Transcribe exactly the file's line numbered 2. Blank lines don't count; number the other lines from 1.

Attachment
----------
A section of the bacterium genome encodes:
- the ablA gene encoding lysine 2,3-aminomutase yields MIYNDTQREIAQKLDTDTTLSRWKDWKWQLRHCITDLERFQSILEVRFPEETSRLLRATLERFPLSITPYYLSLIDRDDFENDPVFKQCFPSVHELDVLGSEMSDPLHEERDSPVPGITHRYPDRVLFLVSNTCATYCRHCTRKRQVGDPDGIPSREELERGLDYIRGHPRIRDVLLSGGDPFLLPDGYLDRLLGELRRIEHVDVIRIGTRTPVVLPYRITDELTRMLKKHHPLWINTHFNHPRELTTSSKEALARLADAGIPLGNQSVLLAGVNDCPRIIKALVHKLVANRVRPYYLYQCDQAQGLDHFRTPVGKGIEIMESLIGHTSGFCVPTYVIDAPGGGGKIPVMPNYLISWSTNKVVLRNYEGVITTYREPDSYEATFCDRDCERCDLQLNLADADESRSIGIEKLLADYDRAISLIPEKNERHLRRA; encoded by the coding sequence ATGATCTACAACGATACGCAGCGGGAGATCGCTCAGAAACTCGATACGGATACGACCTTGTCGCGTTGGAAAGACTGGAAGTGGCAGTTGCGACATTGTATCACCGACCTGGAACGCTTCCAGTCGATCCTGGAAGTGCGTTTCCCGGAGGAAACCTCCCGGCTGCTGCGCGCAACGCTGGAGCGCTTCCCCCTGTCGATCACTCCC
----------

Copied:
- the ablA gene encoding lysine 2,3-aminomutase yields MIYNDTQREIAQKLDTDTTLSRWKDWKWQLRHCITDLERFQSILEVRFPEETSRLLRATLERFPLSITPYYLSLIDRDDFENDPVFKQCFPSVHELDVLGSEMSDPLHEERDSPVPGITHRYPDRVLFLVSNTCATYCRHCTRKRQVGDPDGIPSREELERGLDYIRGHPRIRDVLLSGGDPFLLPDGYLDRLLGELRRIEHVDVIRIGTRTPVVLPYRITDELTRMLKKHHPLWINTHFNHPRELTTSSKEALARLADAGIPLGNQSVLLAGVNDCPRIIKALVHKLVANRVRPYYLYQCDQAQGLDHFRTPVGKGIEIMESLIGHTSGFCVPTYVIDAPGGGGKIPVMPNYLISWSTNKVVLRNYEGVITTYREPDSYEATFCDRDCERCDLQLNLADADESRSIGIEKLLADYDRAISLIPEKNERHLRRA; encoded by the coding sequence ATGATCTACAACGATACGCAGCGGGAGATCGCTCAGAAACTCGATACGGATACGACCTTGTCGCGTTGGAAAGACTGGAAGTGGCAGTTGCGACATTGTATCACCGACCTGGAACGCTTCCAGTCGATCCTGGAAGTGCGTTTCCCGGAGGAAACCTCCCGGCTGCTGCGCGCAACGCTGGAGCGCTTCCCCCTGTCGATCACTCCC